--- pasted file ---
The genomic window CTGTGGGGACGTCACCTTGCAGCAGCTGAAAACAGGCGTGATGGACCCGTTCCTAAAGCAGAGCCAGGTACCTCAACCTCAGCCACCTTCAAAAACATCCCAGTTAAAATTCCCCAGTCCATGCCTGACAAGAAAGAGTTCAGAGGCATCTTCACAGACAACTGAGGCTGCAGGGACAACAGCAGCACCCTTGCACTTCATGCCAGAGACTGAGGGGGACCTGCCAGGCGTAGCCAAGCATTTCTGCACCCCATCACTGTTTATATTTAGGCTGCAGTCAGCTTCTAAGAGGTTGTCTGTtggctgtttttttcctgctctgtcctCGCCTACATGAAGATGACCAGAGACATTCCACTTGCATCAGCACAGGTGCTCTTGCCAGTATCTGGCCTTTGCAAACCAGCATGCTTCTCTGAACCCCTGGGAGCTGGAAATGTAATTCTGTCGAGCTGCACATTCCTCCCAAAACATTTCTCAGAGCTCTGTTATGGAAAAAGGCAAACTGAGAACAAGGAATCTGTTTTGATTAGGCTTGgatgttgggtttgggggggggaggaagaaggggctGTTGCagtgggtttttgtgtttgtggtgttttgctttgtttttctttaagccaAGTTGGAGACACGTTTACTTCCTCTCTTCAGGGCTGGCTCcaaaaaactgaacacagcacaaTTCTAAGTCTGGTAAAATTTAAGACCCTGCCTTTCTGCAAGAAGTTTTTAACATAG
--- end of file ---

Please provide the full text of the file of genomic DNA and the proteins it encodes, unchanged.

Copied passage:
The genomic window CTGTGGGGACGTCACCTTGCAGCAGCTGAAAACAGGCGTGATGGACCCGTTCCTAAAGCAGAGCCAGGTACCTCAACCTCAGCCACCTTCAAAAACATCCCAGTTAAAATTCCCCAGTCCATGCCTGACAAGAAAGAGTTCAGAGGCATCTTCACAGACAACTGAGGCTGCAGGGACAACAGCAGCACCCTTGCACTTCATGCCAGAGACTGAGGGGGACCTGCCAGGCGTAGCCAAGCATTTCTGCACCCCATCACTGTTTATATTTAGGCTGCAGTCAGCTTCTAAGAGGTTGTCTGTtggctgtttttttcctgctctgtcctCGCCTACATGAAGATGACCAGAGACATTCCACTTGCATCAGCACAGGTGCTCTTGCCAGTATCTGGCCTTTGCAAACCAGCATGCTTCTCTGAACCCCTGGGAGCTGGAAATGTAATTCTGTCGAGCTGCACATTCCTCCCAAAACATTTCTCAGAGCTCTGTTATGGAAAAAGGCAAACTGAGAACAAGGAATCTGTTTTGATTAGGCTTGgatgttgggtttgggggggggaggaagaaggggctGTTGCagtgggtttttgtgtttgtggtgttttgctttgtttttctttaagccaAGTTGGAGACACGTTTACTTCCTCTCTTCAGGGCTGGCTCcaaaaaactgaacacagcacaaTTCTAAGTCTGGTAAAATTTAAGACCCTGCCTTTCTGCAAGAAGTTTTTAACATAG